Discuss as:

Chinese village unveils skyscraper taller than the Chrysler Building

A once-sleepy village in the countryside of eastern China celebrated its 50th anniversary Saturday by unveiling an incongruous addition to its skyline: a skyscraper taller than the Chrysler Building.

The 74-story Longxi International Hotel towers 328 meters (1,076 feet) above the village of Huaxi and cost 3 billion yuan ($472 million) to build, according to the state-owned China Daily newspaper.

AFP - Getty Images

An aerial photo of the Longxi International Hotel, which stands at 328 meters high and cost $472 million to build, in Huaxi, which is still classified as a village, in east China's Jiangsu province on September 24.

"The building exudes wealth and excess," wrote The Guardian's Jonathan Watts, who was given a tour before the official opening. One of the most impressive features is a one-tonne gold statue of an ox, said to be worth $47.2 million.

Carlos Barria / Reuters

A woman stands next to a gold statue of an ox during the official inauguration of the Longxi hotel on Oct. 8. The one-tonne statue greets visitors at a viewing area on the 60th-floor of the tower.

It may model itself on Dubai, but Huaxi is still officially classified as a village. Its original residents, just 2,000 families, have shared in the bonanza of its transformation. Reuters reports that they each have at least $250,000 in the bank, as well as enjoying universal health care and free education.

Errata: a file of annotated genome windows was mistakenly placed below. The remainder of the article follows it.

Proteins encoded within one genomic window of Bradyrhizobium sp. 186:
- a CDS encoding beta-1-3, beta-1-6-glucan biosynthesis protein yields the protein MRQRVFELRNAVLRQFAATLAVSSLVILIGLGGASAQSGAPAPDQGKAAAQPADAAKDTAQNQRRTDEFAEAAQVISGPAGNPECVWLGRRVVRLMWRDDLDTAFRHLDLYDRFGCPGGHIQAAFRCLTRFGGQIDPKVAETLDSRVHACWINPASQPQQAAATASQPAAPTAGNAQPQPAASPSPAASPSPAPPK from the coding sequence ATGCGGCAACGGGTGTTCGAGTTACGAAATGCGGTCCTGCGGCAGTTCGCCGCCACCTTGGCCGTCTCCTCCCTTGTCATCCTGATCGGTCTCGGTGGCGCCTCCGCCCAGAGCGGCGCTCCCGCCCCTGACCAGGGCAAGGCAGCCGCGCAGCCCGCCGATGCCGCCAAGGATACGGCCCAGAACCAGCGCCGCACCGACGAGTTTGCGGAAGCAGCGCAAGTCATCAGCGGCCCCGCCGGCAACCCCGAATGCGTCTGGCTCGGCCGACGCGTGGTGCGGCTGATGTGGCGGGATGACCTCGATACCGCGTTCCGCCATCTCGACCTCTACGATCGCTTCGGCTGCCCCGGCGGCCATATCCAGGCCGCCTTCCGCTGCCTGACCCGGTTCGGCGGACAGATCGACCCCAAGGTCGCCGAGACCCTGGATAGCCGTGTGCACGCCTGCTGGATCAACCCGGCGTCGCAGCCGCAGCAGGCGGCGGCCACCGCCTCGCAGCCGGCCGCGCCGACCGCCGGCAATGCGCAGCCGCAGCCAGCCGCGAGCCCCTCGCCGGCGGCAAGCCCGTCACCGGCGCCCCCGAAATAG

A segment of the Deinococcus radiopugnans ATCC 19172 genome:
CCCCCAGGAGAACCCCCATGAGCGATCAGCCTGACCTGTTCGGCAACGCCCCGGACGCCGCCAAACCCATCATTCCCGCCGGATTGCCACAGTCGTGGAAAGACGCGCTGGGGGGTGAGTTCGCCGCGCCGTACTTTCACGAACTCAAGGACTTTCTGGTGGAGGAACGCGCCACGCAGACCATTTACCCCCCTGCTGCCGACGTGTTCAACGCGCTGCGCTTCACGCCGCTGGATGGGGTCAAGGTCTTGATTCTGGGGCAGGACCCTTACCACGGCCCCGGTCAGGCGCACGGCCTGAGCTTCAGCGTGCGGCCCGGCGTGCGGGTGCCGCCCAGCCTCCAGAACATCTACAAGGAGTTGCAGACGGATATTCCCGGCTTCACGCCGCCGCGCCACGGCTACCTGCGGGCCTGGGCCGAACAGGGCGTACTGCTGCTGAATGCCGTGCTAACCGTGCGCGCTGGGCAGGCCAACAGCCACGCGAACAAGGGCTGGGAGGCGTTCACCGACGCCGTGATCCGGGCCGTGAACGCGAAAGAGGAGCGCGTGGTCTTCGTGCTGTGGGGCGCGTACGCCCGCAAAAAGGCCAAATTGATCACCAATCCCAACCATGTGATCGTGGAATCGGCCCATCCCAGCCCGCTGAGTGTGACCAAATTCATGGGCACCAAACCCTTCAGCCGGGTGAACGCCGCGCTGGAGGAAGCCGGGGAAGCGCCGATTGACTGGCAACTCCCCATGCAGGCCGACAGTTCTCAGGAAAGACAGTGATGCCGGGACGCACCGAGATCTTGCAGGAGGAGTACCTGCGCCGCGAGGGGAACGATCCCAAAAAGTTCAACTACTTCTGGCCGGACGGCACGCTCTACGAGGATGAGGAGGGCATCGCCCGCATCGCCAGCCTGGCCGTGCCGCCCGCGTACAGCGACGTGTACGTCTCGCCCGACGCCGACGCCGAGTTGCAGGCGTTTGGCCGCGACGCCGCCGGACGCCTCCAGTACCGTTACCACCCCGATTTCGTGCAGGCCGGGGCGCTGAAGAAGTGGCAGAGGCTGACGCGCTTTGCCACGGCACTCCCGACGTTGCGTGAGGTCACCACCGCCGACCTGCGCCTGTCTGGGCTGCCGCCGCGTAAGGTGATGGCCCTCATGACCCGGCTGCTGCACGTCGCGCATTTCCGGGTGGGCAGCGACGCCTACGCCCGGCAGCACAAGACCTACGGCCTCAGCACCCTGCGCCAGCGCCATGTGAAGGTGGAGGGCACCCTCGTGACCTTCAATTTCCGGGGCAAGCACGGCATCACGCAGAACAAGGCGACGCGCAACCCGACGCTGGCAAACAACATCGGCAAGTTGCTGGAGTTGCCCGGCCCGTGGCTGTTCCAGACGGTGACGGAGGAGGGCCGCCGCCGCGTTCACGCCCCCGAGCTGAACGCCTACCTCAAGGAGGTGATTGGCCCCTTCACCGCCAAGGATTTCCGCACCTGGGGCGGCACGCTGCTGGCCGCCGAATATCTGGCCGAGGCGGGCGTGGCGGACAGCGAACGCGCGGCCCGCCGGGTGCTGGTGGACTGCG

Carlos Barria / Reuters

Officials attend the inauguration ceremony of the new skyscraper on October 8. Officials from elsewhere in China tour Huaxi to find out how this once sleepy village, with just 576 residents in the 1950s, could have become so rich.

The rise of Huaxi, which now operates as a conglomerate with interests in steel, shipping, tobacco and textiles, has drawn tens of thousands of migrant workers, Watts reports, but their comparitively meager earnings have left them on the outside looking in.

What remains unclear is where the hotel, with its 826 bedrooms and dining facilities for 5,000 guests, will find its patrons. Local officials confidently predict a tourist rush, but if it does not materialize then their golden ox may come to resemble nothing no much as a great white elephant in the sky.

Carlos Barria / Reuters

Guests attend a dinner at the new hotel before its official inauguration on October 8.